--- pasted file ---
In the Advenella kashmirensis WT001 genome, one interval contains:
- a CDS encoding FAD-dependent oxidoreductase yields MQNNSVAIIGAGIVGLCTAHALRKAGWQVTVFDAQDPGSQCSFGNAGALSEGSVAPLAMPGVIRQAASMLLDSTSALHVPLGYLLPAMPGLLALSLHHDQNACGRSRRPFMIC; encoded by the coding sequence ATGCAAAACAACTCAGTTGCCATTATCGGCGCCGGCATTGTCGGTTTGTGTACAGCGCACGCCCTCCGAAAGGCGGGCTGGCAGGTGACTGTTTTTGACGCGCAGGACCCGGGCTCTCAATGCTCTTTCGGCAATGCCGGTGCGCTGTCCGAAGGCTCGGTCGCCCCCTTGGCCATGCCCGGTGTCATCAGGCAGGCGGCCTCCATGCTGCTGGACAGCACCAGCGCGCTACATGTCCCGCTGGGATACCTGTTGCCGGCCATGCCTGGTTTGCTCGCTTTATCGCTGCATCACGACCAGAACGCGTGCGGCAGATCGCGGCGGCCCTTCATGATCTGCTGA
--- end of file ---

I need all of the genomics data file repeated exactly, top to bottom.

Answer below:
In the Advenella kashmirensis WT001 genome, one interval contains:
- a CDS encoding FAD-dependent oxidoreductase yields MQNNSVAIIGAGIVGLCTAHALRKAGWQVTVFDAQDPGSQCSFGNAGALSEGSVAPLAMPGVIRQAASMLLDSTSALHVPLGYLLPAMPGLLALSLHHDQNACGRSRRPFMIC; encoded by the coding sequence ATGCAAAACAACTCAGTTGCCATTATCGGCGCCGGCATTGTCGGTTTGTGTACAGCGCACGCCCTCCGAAAGGCGGGCTGGCAGGTGACTGTTTTTGACGCGCAGGACCCGGGCTCTCAATGCTCTTTCGGCAATGCCGGTGCGCTGTCCGAAGGCTCGGTCGCCCCCTTGGCCATGCCCGGTGTCATCAGGCAGGCGGCCTCCATGCTGCTGGACAGCACCAGCGCGCTACATGTCCCGCTGGGATACCTGTTGCCGGCCATGCCTGGTTTGCTCGCTTTATCGCTGCATCACGACCAGAACGCGTGCGGCAGATCGCGGCGGCCCTTCATGATCTGCTGA